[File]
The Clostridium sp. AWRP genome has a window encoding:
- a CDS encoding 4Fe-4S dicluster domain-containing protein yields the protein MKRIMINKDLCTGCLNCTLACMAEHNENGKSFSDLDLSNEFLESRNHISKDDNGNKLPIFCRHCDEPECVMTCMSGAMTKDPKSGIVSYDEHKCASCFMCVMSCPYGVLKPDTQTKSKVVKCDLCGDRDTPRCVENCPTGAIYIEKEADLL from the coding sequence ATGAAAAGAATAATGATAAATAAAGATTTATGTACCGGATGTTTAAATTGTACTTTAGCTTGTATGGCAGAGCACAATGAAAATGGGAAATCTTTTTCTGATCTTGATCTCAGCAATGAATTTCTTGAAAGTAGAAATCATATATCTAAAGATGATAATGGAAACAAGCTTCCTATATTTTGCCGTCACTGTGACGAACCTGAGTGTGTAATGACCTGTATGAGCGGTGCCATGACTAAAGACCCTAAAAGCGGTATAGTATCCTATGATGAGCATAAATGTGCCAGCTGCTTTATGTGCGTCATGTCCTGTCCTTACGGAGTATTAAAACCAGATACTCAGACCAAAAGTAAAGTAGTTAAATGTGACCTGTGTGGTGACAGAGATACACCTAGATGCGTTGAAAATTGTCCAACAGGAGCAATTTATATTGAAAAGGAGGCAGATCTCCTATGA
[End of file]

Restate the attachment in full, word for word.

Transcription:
The Clostridium sp. AWRP genome has a window encoding:
- a CDS encoding 4Fe-4S dicluster domain-containing protein yields the protein MKRIMINKDLCTGCLNCTLACMAEHNENGKSFSDLDLSNEFLESRNHISKDDNGNKLPIFCRHCDEPECVMTCMSGAMTKDPKSGIVSYDEHKCASCFMCVMSCPYGVLKPDTQTKSKVVKCDLCGDRDTPRCVENCPTGAIYIEKEADLL from the coding sequence ATGAAAAGAATAATGATAAATAAAGATTTATGTACCGGATGTTTAAATTGTACTTTAGCTTGTATGGCAGAGCACAATGAAAATGGGAAATCTTTTTCTGATCTTGATCTCAGCAATGAATTTCTTGAAAGTAGAAATCATATATCTAAAGATGATAATGGAAACAAGCTTCCTATATTTTGCCGTCACTGTGACGAACCTGAGTGTGTAATGACCTGTATGAGCGGTGCCATGACTAAAGACCCTAAAAGCGGTATAGTATCCTATGATGAGCATAAATGTGCCAGCTGCTTTATGTGCGTCATGTCCTGTCCTTACGGAGTATTAAAACCAGATACTCAGACCAAAAGTAAAGTAGTTAAATGTGACCTGTGTGGTGACAGAGATACACCTAGATGCGTTGAAAATTGTCCAACAGGAGCAATTTATATTGAAAAGGAGGCAGATCTCCTATGA